Big data turns failed experiments into potential gold mines
When an experiment fails, scientists head back to the drawing board. Often, data from unsuccessful research is shelved and forgotten, if not discarded altogether. But a couple of Japanese chemical companies — Sumitomo Chemical and Mitsubishi Chemical Holdings — have come to the realization that there is value hidden in those reams of information.
Starting in April, Sumitomo Chemical will begin preserving digital records of projects related to the development of electronic materials, regardless of how they turned out. Mitsubishi Chemical will introduce a similar policy for research on highly functional materials in the coming fiscal year.
The companies expect to benefit in at least two ways. First, the data will help researchers avoid wasting time repeating experiments that have already failed. Second, there is always a chance that some overlooked tidbit will lead to a hit product. It would not be the first time.
The chemical companies’ teams of scientists conduct all sorts of experiments in pursuit of new materials, which wind up in everything from electronic gadgets to cars. When a test yields the expected results, they save the data for future reference — say, for when they need to work out mass production methods.
When a test is deemed a failure, however, the researchers typically do not bother recording the data, or only jot down some notes.
This is a habit both companies want to break.
At Sumitomo Chemical, the first people to change will be those in the research division for electronic materials. They will trade in their lab notebooks for tablets and enter data from all experiments.
Because everything will be digital, other scientists in the company will be able to search the database and review past cases before embarking on similar experiments.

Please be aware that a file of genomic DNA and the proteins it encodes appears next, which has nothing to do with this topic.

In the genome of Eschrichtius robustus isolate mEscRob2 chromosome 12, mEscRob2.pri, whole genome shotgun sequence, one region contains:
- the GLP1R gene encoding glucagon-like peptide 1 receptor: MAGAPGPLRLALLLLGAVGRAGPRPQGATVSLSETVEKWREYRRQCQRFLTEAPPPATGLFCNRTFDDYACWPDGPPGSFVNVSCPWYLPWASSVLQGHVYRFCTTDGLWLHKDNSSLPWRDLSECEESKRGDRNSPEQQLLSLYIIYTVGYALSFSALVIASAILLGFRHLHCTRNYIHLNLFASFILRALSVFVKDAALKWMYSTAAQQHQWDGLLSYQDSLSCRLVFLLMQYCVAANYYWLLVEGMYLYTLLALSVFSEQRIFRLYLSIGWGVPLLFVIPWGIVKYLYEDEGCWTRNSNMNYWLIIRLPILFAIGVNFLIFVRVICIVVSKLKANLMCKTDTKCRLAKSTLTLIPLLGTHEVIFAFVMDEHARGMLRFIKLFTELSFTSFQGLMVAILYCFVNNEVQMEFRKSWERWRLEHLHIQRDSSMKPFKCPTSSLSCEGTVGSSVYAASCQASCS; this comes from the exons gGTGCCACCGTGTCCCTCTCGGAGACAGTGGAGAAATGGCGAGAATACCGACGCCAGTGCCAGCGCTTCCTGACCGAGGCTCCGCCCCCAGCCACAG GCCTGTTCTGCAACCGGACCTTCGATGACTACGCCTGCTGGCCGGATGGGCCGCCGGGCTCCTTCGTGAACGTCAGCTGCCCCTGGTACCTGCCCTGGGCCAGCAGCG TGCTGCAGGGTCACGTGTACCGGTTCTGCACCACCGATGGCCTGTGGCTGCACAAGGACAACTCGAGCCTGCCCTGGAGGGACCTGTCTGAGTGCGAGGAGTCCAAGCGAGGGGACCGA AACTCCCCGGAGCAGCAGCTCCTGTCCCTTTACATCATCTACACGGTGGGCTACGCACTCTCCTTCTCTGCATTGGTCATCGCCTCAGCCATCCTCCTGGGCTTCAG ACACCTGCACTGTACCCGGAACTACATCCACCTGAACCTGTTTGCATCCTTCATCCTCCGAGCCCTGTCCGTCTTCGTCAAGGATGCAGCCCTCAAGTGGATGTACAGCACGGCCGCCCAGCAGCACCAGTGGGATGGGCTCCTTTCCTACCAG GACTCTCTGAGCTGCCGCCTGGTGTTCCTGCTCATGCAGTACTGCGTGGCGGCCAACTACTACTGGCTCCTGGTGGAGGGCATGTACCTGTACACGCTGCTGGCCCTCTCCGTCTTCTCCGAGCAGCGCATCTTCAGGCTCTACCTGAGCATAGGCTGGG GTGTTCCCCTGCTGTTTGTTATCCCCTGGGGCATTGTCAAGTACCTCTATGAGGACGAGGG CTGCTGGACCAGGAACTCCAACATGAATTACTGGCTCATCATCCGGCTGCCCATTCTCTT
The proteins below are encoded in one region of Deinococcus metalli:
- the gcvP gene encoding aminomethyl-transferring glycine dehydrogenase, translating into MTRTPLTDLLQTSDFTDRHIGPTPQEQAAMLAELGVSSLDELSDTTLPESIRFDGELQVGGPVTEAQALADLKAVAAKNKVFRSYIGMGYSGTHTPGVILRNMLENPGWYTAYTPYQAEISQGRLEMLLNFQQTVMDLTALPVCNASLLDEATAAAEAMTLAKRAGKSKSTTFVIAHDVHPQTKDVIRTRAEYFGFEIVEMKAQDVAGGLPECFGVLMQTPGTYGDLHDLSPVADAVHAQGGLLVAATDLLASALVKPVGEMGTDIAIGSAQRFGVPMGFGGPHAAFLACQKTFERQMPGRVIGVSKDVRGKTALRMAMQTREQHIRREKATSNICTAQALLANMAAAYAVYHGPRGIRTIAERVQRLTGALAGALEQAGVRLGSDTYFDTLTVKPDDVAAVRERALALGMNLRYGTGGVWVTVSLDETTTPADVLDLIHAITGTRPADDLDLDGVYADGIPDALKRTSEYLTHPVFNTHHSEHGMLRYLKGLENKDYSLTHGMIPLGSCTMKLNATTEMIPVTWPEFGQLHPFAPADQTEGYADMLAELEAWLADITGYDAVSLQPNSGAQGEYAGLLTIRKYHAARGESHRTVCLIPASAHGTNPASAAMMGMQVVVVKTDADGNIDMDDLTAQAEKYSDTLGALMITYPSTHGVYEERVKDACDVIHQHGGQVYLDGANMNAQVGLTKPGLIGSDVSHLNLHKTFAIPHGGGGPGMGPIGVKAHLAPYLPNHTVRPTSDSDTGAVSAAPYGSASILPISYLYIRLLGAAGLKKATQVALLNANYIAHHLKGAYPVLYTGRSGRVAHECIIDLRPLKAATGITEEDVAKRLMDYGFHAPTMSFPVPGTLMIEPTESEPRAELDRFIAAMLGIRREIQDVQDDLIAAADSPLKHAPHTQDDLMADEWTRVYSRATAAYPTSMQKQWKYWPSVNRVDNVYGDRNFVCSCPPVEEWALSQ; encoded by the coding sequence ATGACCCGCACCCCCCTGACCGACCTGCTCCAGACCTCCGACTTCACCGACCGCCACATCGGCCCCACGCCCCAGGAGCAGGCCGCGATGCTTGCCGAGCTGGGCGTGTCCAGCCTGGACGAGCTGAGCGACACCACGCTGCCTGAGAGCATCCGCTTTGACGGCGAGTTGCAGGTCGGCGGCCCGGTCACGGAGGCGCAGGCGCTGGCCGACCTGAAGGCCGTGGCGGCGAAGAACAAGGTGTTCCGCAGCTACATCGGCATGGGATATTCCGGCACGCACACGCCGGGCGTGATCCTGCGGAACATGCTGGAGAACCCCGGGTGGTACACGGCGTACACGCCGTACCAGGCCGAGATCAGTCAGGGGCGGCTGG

Mitsubishi Chemical also intends to make its test results shareable. It is now working with an IT company on a prototype data entry system. The plan is to implement the system within fiscal 2017 in some of its functional materials labs. Once any kinks have been ironed out, Mitsubishi Chemical will introduce the system to more labs.
These systems could turn out to be much more than mere time savers. The history of chemistry is filled with chance events and failed experiments that led scientists to major breakthroughs.
Consider the discovery of penicillin. Scottish scientist Alexander Fleming stumbled upon the antibiotic after noticing that his petri dishes had become contaminated with a fungus that killed his bacterial specimens.
U.S. conglomerate 3M did not purposely set out to develop its ubiquitous yellow sticky notes. The Post-it was the result of an unsuccessful effort to develop a powerful adhesive.
Sumitomo Chemical and Mitsubishi Chemical have their own stories to tell.
Sumitomo Chemical did not plan to develop a plastic film that resembles Japanese washi paper. But it ended up selling just such a film, dubbed Wapo, after researchers took notice of another product that was a flop.
Mitsubishi Chemical’s hollow fiber membranes, used for water filtration, are based on a material that was created by chance during the development of a different product.
In the past, scientists could hardly be asked to comb through volumes of old experiment data in search of a golden nugget. But with today’s big data technology, it is much easier to extract important — potentially revolutionary — bits from enormous sets of information.
Sumitomo Chemical and Mitsubishi Chemical both hope to accelerate product development through the effective use of information that would otherwise be buried.
Now is the time to sharpen up research practices. Chemical companies are shifting their focus to lucrative specialty products, decreasing their reliance on petrochemicals, which are sensitive to the price of crude oil and other market conditions.
Sumitomo Chemical spends 160 billion yen ($1.42 billion) a year on research and development, while Mitsubishi Chemical shells out 140 billion yen. Both will probably spend even more money as they step up their specialty projects.
The high cost of R&D is one factor driving a succession of joint ventures and mergers in the chemical sector. Adopting more efficient research methods cannot hurt — and it might just lead to something big.
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